And something most of us don’t consider — very often the pets in the poorest homes are actually rescues, taken in after someone in the neighborhood passed away, lost their job, was evicted by their landlord, or found themselves unable to care for their animals for some reason. In fact, one program serving the poorest residents of Baltimore found that nearly ¾ of the pets living in those homes were acquired this way. The people who have protected them from a brief, brutal life on the streets are actually animal heroes – deserving of our praise, not our disdain.

If you still think that “’THEY” shouldn’t have pets, ask yourself – where is the cutoff? Should you be allowed to have a pet only if you make more than $50,000 a year?  $75,000?  $100,000?  What if the clerk at the pet store notices you are feeding your cat Friskies, rather than a super-premium $80-a-bag prescription diet food — should you be placed on a “watch list”, flagging you as a potential “bad pet owner”? If you can’t spend $3,500 for laser treatment and aqua therapy for your arthritic dog, should he be immediately removed from your home and placed with an owner who can? Who will decide which homes are “worthy” of a pet and which aren’t? If the idea of someone else deciding whether or not you deserve to keep your pet feels icky and uncomfortable, that’s because it is! We all know that our love for our pets has nothing to do with what food we can afford to buy, or how many luxuries we can give them; the same is true for people who are living in our most underserved communities.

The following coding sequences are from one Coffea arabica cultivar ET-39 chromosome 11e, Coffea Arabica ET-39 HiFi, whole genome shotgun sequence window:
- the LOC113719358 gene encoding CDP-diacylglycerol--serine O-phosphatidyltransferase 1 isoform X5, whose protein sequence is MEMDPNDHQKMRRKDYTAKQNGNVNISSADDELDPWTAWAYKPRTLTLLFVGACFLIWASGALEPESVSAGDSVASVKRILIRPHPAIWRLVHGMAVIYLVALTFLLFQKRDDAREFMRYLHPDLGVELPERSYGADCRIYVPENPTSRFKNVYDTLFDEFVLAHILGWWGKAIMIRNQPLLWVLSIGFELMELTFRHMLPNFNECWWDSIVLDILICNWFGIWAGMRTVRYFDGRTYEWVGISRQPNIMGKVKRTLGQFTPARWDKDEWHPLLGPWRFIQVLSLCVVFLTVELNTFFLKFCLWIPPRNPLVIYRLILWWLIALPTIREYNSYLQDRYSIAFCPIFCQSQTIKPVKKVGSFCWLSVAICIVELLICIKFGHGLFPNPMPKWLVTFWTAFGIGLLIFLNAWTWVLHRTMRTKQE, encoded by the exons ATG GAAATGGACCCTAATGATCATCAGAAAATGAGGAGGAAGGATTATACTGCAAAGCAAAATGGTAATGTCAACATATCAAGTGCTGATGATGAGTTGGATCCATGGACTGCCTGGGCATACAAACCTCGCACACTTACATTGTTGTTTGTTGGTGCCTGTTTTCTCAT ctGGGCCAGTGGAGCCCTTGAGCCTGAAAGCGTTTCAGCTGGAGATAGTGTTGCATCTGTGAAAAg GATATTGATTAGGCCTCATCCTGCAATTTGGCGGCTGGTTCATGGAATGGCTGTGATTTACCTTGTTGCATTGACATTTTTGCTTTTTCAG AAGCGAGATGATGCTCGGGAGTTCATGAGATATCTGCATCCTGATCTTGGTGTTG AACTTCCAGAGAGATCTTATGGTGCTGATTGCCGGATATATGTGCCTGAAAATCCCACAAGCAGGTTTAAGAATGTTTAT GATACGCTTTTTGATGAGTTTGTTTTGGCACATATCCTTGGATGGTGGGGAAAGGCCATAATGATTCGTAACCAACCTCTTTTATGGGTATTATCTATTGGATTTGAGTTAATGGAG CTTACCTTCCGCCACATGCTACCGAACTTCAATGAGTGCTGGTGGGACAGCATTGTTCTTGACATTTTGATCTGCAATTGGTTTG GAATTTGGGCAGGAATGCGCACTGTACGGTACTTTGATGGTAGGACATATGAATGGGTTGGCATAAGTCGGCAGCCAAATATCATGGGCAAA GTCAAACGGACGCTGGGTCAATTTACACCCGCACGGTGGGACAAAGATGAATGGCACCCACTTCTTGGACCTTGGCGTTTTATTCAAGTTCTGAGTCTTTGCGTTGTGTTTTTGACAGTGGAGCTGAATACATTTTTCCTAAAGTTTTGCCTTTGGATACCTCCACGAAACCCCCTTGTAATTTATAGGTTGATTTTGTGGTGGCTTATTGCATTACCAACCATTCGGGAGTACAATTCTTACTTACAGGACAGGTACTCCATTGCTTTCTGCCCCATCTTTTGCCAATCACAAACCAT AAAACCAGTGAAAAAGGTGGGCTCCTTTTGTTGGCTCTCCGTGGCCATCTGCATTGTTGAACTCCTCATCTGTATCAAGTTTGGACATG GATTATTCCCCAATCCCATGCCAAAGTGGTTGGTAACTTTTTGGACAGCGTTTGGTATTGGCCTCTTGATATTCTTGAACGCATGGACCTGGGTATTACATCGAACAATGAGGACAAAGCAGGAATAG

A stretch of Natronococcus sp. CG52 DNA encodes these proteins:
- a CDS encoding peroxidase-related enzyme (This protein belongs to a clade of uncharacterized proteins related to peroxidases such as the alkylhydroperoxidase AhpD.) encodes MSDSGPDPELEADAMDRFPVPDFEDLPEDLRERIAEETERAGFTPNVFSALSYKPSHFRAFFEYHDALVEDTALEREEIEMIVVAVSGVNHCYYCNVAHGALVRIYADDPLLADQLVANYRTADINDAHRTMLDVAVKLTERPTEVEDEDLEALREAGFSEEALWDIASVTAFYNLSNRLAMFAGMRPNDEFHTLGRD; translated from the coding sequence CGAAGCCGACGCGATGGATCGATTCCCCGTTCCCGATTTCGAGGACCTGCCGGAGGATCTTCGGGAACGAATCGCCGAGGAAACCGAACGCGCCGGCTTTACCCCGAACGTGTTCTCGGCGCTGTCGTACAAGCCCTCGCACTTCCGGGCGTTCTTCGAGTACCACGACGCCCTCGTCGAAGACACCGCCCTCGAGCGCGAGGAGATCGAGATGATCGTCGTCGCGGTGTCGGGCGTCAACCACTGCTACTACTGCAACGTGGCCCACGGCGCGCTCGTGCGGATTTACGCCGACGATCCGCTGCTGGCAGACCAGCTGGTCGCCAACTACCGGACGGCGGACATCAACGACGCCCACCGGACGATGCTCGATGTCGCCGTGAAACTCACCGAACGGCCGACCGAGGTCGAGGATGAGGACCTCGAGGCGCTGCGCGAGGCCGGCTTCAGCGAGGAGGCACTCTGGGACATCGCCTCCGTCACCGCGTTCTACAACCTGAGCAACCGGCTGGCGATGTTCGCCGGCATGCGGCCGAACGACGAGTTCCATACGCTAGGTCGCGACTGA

It is true that proper pet care costs money, there’s no doubt about that. But we can do more good for animals by putting our judgments aside and instead lending a hand in support. Humane Pennsylvania is doing just that; our new Community Outreach team is working hard every day to ensure that pet owners in our community can get the best possible care for their pet, regardless of their level of income, whether they have a car, or what language they speak. If they want to provide better care for their pets, we want to help them get it, no questions asked.

As animal lovers, we instinctively want to keep all animals out of harm’s way; the easiest way for us to do that is to stop judging the quality of pet owners by the size of their paychecks and instead look at the love they have in their hearts. By this measure, ours is easily one of the richest communities around!

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Written by: Karel Minor, President & CEO of Humane Pennsylvania

Humane Pennsylvania recently sent out an email appeal asking our supporters to donate to another organization, the